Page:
The specific name is from the Latin astrum (= star, constellation), in reference to the dorsal coloration, which usually consists of dark spots orbited in various ways by whitish spots, vaguely resembling a cluster of stars (most evident in larger specimens).

Species Citation

Himantura astra Last, Manjaji-Matsumoto & Pogonoski 2008, CSIRO Marine and Atmospheric Research Paper No. 022: 304. Type locality: Gulf of Carpentaria, Queensland, Australia, 13°02'S, 138°51'E, depth 55 m.


Bray, D.J. 2021


Atlas of Living Australia

Blackspotted Whipray, Maculabatis astra (Last, Manjaji-Matsumoto & Pogonoski 2008)


Daley, R.K., Stevens, J.D., Last, P.R. & Yearsley, G.K. 2002. Field Guide to Australian Sharks & Rays. Hobart : CSIRO Marine Research 84 pp. (as Himantura toshi)

Grant, E.M. 1987. Fishes of Australia. Brisbane : EM Grant Pty Ltd 480 pp. (as Himantura uranak)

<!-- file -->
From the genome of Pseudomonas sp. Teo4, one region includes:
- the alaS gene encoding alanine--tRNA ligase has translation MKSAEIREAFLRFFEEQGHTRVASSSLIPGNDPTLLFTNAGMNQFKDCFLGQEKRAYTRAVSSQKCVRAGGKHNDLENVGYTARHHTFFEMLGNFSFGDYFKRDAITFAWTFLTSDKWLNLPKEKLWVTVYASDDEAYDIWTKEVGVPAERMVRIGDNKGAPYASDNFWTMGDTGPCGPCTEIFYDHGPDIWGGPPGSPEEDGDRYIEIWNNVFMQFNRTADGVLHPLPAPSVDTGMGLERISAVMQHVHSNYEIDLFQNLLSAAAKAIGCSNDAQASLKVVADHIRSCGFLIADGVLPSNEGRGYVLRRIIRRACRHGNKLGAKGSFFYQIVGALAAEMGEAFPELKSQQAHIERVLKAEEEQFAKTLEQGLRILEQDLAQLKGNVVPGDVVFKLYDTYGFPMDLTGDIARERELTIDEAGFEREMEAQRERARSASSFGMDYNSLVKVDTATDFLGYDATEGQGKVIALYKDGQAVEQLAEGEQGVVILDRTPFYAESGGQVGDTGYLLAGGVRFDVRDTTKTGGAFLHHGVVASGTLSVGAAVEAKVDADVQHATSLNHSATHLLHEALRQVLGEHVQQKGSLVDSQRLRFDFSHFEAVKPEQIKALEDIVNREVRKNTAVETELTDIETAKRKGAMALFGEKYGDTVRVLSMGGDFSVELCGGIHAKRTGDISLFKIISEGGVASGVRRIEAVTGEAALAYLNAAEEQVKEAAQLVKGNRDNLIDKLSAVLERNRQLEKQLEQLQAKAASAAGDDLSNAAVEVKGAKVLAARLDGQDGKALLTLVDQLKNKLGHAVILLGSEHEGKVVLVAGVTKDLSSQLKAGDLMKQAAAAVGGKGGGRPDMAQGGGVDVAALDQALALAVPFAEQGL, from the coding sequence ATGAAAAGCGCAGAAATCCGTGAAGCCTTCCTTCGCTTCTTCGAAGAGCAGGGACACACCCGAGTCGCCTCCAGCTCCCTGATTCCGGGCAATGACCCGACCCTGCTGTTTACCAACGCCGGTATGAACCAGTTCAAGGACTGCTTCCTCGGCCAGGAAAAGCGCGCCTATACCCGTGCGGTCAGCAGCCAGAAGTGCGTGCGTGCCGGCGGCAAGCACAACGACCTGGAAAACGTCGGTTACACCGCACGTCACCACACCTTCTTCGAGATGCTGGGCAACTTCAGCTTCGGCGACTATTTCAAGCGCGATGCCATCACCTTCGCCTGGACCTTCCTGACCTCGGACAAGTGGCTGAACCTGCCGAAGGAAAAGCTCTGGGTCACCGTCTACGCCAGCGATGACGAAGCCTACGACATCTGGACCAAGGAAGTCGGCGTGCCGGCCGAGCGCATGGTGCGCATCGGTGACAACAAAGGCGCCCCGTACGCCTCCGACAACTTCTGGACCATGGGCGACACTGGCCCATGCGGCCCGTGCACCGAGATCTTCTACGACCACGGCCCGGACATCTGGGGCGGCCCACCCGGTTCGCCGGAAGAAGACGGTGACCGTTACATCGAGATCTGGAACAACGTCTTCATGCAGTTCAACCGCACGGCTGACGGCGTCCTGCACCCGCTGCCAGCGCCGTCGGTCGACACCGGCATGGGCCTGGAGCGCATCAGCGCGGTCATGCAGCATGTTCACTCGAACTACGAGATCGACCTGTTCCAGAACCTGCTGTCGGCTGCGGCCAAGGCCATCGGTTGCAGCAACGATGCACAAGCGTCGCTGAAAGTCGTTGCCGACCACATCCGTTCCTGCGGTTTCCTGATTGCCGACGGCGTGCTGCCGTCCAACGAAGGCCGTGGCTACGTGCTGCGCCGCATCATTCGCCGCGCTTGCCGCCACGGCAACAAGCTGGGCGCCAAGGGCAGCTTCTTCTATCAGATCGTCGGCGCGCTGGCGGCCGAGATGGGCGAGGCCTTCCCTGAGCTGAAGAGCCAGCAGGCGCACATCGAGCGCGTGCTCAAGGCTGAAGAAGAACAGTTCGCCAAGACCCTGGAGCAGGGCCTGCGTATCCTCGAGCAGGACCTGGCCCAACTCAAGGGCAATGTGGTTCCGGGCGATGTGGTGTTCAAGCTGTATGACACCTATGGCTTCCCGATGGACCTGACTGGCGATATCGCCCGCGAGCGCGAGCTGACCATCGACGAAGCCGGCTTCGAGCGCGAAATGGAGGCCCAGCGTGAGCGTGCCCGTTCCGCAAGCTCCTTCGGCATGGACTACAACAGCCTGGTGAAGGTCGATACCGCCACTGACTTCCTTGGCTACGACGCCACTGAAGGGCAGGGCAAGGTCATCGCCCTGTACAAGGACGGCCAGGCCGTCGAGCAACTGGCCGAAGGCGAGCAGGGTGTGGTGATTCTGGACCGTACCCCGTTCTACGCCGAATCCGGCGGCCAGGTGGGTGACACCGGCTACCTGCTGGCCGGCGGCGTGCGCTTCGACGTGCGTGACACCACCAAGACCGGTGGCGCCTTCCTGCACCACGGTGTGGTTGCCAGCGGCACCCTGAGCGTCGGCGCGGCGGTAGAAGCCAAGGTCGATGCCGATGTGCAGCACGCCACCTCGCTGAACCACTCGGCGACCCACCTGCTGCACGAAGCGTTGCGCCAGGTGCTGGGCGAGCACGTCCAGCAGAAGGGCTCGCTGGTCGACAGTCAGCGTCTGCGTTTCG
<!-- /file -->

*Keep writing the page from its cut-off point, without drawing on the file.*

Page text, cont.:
Jacobsen, I.P. 2007. The Biology of Five Benthic Elasmobranch Species from Northern and North-East Australia, Incorprating a Taxonomic Review of the Indo-West Pacific Gymnuridae. PhD Thesis, University of Queensland,

Jacobsen, I.P. & Bennett, M.B. 2011. Life history of the blackspotted whipray Himantura astraJournal of Fish Biology 78: 1249–1268, 

Johnson, J.W. 2010. Fishes of the Moreton Bay Marine Park and adjacent continental shelf waters, Queensland, Australia. pp. 299-353 in Davie, P.J.F. & Phillips, J.A. Proceedings of the Thirteenth International Marine Biological Workshop, The Marine Fauna and Flora of Moreton Bay. Memoirs of the Queensland Museum 54(3)